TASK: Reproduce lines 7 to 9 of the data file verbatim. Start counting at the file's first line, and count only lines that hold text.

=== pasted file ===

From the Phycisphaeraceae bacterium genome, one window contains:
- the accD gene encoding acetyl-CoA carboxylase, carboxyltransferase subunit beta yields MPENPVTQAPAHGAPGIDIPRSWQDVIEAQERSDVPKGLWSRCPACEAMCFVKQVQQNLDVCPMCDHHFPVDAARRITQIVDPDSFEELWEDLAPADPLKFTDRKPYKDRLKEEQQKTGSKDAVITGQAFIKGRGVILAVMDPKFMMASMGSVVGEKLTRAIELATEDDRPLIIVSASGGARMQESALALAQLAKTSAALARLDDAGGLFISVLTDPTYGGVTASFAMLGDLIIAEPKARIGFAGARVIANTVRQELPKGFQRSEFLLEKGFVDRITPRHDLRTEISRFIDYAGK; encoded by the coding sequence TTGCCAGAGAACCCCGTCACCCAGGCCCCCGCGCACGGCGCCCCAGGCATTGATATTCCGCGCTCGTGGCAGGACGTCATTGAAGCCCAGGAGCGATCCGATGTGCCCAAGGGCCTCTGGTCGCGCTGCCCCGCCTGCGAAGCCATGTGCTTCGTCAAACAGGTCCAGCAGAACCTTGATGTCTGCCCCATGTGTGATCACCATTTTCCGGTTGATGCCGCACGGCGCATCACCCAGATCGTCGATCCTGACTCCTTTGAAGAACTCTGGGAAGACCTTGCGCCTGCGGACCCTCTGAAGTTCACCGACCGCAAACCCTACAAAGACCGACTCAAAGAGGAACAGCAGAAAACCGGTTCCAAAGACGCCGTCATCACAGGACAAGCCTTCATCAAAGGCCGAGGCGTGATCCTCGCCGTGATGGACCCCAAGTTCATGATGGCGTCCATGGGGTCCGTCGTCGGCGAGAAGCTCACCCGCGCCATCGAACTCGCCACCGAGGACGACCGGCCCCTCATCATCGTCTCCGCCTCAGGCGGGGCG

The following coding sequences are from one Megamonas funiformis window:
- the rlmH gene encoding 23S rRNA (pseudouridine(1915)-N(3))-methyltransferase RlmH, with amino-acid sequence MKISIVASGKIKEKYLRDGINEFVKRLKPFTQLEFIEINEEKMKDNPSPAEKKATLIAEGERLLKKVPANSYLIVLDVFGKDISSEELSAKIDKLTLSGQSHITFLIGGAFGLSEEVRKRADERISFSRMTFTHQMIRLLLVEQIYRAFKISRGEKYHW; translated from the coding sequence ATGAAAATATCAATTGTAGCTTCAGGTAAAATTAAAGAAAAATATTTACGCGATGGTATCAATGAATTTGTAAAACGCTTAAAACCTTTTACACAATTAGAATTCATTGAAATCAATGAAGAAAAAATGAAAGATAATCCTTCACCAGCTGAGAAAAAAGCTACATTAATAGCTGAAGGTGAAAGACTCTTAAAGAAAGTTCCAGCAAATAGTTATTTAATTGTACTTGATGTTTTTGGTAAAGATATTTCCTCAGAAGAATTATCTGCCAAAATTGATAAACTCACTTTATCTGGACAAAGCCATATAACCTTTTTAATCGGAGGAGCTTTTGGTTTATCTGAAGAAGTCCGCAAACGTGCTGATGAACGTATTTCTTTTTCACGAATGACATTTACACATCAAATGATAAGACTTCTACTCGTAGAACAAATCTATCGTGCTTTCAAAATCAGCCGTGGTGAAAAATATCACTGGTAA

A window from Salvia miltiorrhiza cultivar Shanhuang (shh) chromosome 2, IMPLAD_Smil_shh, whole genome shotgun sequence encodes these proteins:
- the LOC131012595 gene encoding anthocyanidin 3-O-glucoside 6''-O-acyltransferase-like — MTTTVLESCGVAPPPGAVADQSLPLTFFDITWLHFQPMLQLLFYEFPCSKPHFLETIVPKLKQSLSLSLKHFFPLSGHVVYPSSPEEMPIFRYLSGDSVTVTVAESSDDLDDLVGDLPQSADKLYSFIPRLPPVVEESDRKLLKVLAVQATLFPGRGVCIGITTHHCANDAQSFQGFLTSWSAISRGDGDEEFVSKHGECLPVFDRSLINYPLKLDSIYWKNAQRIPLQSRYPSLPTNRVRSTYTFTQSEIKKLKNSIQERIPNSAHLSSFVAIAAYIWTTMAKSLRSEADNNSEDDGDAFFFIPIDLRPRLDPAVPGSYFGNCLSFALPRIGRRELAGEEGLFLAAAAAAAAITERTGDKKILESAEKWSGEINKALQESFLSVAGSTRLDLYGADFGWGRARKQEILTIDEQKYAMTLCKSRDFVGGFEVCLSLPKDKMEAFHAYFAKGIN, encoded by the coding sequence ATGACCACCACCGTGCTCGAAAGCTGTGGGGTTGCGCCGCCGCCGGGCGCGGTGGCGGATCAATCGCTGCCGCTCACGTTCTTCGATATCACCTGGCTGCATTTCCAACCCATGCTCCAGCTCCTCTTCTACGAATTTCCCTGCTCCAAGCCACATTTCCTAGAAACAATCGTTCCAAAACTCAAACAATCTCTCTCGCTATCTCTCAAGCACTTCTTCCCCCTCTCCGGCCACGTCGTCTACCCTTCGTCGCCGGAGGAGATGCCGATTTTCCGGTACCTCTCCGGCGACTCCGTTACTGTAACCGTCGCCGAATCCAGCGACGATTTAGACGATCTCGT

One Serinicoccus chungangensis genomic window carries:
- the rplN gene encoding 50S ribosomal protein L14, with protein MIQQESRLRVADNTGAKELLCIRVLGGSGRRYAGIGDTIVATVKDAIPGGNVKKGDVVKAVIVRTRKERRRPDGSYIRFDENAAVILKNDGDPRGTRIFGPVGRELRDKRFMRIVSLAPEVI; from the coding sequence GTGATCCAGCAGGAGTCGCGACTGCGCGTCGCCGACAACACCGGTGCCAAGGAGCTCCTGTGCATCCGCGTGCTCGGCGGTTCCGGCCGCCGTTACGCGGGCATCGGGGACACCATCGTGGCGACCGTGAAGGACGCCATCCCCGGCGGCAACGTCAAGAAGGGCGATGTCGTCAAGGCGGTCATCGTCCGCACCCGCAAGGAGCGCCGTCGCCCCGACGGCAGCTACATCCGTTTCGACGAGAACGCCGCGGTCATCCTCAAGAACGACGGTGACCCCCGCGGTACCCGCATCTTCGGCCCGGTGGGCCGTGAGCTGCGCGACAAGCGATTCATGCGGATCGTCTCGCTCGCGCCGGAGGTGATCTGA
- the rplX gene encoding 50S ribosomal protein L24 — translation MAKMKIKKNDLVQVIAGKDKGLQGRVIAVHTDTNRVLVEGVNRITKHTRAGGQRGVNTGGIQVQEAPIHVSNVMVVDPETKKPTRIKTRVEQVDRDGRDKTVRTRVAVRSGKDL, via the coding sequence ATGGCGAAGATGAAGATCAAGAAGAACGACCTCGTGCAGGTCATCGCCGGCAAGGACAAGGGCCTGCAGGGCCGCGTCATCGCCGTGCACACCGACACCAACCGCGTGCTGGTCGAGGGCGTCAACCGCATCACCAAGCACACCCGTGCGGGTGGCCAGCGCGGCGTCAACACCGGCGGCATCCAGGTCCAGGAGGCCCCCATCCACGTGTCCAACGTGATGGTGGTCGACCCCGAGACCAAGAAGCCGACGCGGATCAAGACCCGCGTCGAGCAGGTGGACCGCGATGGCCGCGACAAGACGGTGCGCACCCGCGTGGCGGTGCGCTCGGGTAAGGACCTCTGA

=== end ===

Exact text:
One Serinicoccus chungangensis genomic window carries:
- the rplN gene encoding 50S ribosomal protein L14, with protein MIQQESRLRVADNTGAKELLCIRVLGGSGRRYAGIGDTIVATVKDAIPGGNVKKGDVVKAVIVRTRKERRRPDGSYIRFDENAAVILKNDGDPRGTRIFGPVGRELRDKRFMRIVSLAPEVI; from the coding sequence GTGATCCAGCAGGAGTCGCGACTGCGCGTCGCCGACAACACCGGTGCCAAGGAGCTCCTGTGCATCCGCGTGCTCGGCGGTTCCGGCCGCCGTTACGCGGGCATCGGGGACACCATCGTGGCGACCGTGAAGGACGCCATCCCCGGCGGCAACGTCAAGAAGGGCGATGTCGTCAAGGCGGTCATCGTCCGCACCCGCAAGGAGCGCCGTCGCCCCGACGGCAGCTACATCCGTTTCGACGAGAACGCCGCGGTCATCCTCAAGAACGACGGTGACCCCCGCGGTACCCGCATCTTCGGCCCGGTGGGCCGTGAGCTGCGCGACAAGCGATTCATGCGGATCGTCTCGCTCGCGCCGGAGGTGATCTGA
- the rplX gene encoding 50S ribosomal protein L24 — translation MAKMKIKKNDLVQVIAGKDKGLQGRVIAVHTDTNRVLVEGVNRITKHTRAGGQRGVNTGGIQVQEAPIHVSNVMVVDPETKKPTRIKTRVEQVDRDGRDKTVRTRVAVRSGKDL, via the coding sequence ATGGCGAAGATGAAGATCAAGAAGAACGACCTCGTGCAGGTCATCGCCGGCAAGGACAAGGGCCTGCAGGGCCGCGTCATCGCCGTGCACACCGACACCAACCGCGTGCTGGTCGAGGGCGTCAACCGCATCACCAAGCACACCCGTGCGGGTGGCCAGCGCGGCGTCAACACCGGCGGCATCCAGGTCCAGGAGGCCCCCATCCACGTGTCCAACGTGATGGTGGTCGACCCCGAGACCAAGAAGCCGACGCGGATCAAGACCCGCGTCGAGCAGGTGGACCGCGATGGCCGCGACAAGACGGTGCGCACCCGCGTGGCGGTGCGCTCGGGTAAGGACCTCTGA